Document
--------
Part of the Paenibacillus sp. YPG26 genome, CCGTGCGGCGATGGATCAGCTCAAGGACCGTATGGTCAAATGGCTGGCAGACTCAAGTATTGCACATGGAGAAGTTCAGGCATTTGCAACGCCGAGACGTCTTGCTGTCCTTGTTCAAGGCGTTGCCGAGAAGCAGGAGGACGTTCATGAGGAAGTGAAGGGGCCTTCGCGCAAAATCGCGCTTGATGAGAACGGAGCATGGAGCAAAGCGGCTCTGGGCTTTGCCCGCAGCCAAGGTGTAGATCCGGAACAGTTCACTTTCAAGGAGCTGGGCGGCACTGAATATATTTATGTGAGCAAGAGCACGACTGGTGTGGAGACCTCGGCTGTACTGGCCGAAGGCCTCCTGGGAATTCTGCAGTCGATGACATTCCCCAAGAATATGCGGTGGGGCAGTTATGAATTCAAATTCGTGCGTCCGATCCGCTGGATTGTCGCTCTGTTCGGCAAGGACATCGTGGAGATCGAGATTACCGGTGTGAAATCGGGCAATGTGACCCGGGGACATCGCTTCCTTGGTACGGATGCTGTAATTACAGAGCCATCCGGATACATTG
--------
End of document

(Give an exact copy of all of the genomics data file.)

Part of the Paenibacillus sp. YPG26 genome, CCGTGCGGCGATGGATCAGCTCAAGGACCGTATGGTCAAATGGCTGGCAGACTCAAGTATTGCACATGGAGAAGTTCAGGCATTTGCAACGCCGAGACGTCTTGCTGTCCTTGTTCAAGGCGTTGCCGAGAAGCAGGAGGACGTTCATGAGGAAGTGAAGGGGCCTTCGCGCAAAATCGCGCTTGATGAGAACGGAGCATGGAGCAAAGCGGCTCTGGGCTTTGCCCGCAGCCAAGGTGTAGATCCGGAACAGTTCACTTTCAAGGAGCTGGGCGGCACTGAATATATTTATGTGAGCAAGAGCACGACTGGTGTGGAGACCTCGGCTGTACTGGCCGAAGGCCTCCTGGGAATTCTGCAGTCGATGACATTCCCCAAGAATATGCGGTGGGGCAGTTATGAATTCAAATTCGTGCGTCCGATCCGCTGGATTGTCGCTCTGTTCGGCAAGGACATCGTGGAGATCGAGATTACCGGTGTGAAATCGGGCAATGTGACCCGGGGACATCGCTTCCTTGGTACGGATGCTGTAATTACAGAGCCATCCGGATACATTG